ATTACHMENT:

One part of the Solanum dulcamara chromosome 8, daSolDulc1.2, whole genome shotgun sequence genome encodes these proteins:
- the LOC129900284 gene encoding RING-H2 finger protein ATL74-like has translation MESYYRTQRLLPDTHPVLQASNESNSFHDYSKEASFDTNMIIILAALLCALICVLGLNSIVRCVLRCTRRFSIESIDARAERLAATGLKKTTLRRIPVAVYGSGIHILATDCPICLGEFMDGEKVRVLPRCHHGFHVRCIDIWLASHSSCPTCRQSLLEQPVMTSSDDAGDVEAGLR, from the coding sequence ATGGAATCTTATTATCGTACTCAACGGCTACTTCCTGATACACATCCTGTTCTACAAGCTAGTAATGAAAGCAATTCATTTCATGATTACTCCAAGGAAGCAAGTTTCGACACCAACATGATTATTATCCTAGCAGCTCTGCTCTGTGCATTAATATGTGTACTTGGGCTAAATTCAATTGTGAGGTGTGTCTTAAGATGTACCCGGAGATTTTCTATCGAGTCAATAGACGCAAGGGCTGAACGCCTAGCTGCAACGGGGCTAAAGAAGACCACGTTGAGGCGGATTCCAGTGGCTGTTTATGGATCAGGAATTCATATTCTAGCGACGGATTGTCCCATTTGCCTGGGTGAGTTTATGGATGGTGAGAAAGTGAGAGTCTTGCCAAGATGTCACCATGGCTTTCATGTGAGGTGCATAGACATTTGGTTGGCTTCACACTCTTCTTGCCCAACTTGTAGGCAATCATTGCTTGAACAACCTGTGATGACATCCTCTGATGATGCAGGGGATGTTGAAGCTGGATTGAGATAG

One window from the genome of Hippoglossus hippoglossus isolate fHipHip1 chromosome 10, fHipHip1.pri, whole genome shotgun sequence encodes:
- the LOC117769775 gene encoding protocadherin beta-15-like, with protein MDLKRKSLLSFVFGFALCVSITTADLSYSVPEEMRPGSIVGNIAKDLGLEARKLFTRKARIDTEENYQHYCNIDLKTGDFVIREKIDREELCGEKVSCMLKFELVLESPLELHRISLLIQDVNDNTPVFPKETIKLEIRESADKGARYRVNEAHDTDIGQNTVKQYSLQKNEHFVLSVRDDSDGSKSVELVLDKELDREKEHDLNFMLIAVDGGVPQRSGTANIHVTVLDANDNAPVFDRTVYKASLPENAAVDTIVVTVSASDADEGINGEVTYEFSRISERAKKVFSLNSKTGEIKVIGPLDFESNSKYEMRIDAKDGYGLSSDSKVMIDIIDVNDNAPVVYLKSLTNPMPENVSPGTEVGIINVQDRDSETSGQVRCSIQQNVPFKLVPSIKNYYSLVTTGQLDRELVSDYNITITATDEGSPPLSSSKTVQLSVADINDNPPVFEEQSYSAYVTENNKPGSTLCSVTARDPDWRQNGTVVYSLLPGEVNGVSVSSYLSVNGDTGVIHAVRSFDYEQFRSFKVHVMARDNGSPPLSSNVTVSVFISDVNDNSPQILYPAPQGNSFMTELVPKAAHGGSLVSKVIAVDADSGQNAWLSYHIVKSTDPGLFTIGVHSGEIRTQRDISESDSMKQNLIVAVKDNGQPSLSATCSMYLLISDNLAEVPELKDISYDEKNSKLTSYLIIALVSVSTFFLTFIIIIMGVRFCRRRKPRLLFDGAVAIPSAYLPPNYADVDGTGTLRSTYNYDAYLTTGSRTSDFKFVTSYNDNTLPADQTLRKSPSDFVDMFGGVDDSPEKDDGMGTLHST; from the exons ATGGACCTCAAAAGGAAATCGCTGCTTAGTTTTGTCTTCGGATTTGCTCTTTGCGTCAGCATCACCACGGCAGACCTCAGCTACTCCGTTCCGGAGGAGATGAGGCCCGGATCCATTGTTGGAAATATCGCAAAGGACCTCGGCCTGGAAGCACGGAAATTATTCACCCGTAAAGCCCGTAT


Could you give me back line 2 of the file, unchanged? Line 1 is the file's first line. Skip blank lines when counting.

- the LOC129900284 gene encoding RING-H2 finger protein ATL74-like has translation MESYYRTQRLLPDTHPVLQASNESNSFHDYSKEASFDTNMIIILAALLCALICVLGLNSIVRCVLRCTRRFSIESIDARAERLAATGLKKTTLRRIPVAVYGSGIHILATDCPICLGEFMDGEKVRVLPRCHHGFHVRCIDIWLASHSSCPTCRQSLLEQPVMTSSDDAGDVEAGLR, from the coding sequence ATGGAATCTTATTATCGTACTCAACGGCTACTTCCTGATACACATCCTGTTCTACAAGCTAGTAATGAAAGCAATTCATTTCATGATTACTCCAAGGAAGCAAGTTTCGACACCAACATGATTATTATCCTAGCAGCTCTGCTCTGTGCATTAATATGTGTACTTGGGCTAAATTCAATTGTGAGGTGTGTCTTAAGATGTACCCGGAGATTTTCTATCGAGTCAATAGACGCAAGGGCTGAACGCCTAGCTGCAACGGGGCTAAAGAAGACCACGTTGAGGCGGATTCCAGTGGCTGTTTATGGATCAGGAATTCATATTCTAGCGACGGATTGTCCCATTTGCCTGGGTGAGTTTATGGATGGTGAGAAAGTGAGAGTCTTGCCAAGATGTCACCATGGCTTTCATGTGAGGTGCATAGACATTTGGTTGGCTTCACACTCTTCTTGCCCAACTTGTAGGCAATCATTGCTTGAACAACCTGTGATGACATCCTCTGATGATGCAGGGGATGTTGAAGCTGGATTGAGATAG